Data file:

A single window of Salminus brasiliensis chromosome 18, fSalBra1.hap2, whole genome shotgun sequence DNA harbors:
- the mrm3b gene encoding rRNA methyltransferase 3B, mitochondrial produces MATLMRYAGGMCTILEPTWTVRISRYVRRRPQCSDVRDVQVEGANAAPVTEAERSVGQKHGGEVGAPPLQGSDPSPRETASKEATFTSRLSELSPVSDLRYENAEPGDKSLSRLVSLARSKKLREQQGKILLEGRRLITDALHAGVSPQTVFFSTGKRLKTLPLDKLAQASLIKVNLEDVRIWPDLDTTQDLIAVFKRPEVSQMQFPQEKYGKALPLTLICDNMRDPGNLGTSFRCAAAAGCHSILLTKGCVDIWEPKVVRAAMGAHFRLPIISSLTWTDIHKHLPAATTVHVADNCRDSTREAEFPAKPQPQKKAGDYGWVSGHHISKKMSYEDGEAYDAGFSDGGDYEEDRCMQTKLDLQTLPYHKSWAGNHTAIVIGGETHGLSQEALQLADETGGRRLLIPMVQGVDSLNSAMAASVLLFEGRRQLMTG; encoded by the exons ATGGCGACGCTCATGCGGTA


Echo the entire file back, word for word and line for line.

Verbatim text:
A single window of Salminus brasiliensis chromosome 18, fSalBra1.hap2, whole genome shotgun sequence DNA harbors:
- the mrm3b gene encoding rRNA methyltransferase 3B, mitochondrial produces MATLMRYAGGMCTILEPTWTVRISRYVRRRPQCSDVRDVQVEGANAAPVTEAERSVGQKHGGEVGAPPLQGSDPSPRETASKEATFTSRLSELSPVSDLRYENAEPGDKSLSRLVSLARSKKLREQQGKILLEGRRLITDALHAGVSPQTVFFSTGKRLKTLPLDKLAQASLIKVNLEDVRIWPDLDTTQDLIAVFKRPEVSQMQFPQEKYGKALPLTLICDNMRDPGNLGTSFRCAAAAGCHSILLTKGCVDIWEPKVVRAAMGAHFRLPIISSLTWTDIHKHLPAATTVHVADNCRDSTREAEFPAKPQPQKKAGDYGWVSGHHISKKMSYEDGEAYDAGFSDGGDYEEDRCMQTKLDLQTLPYHKSWAGNHTAIVIGGETHGLSQEALQLADETGGRRLLIPMVQGVDSLNSAMAASVLLFEGRRQLMTG; encoded by the exons ATGGCGACGCTCATGCGGTA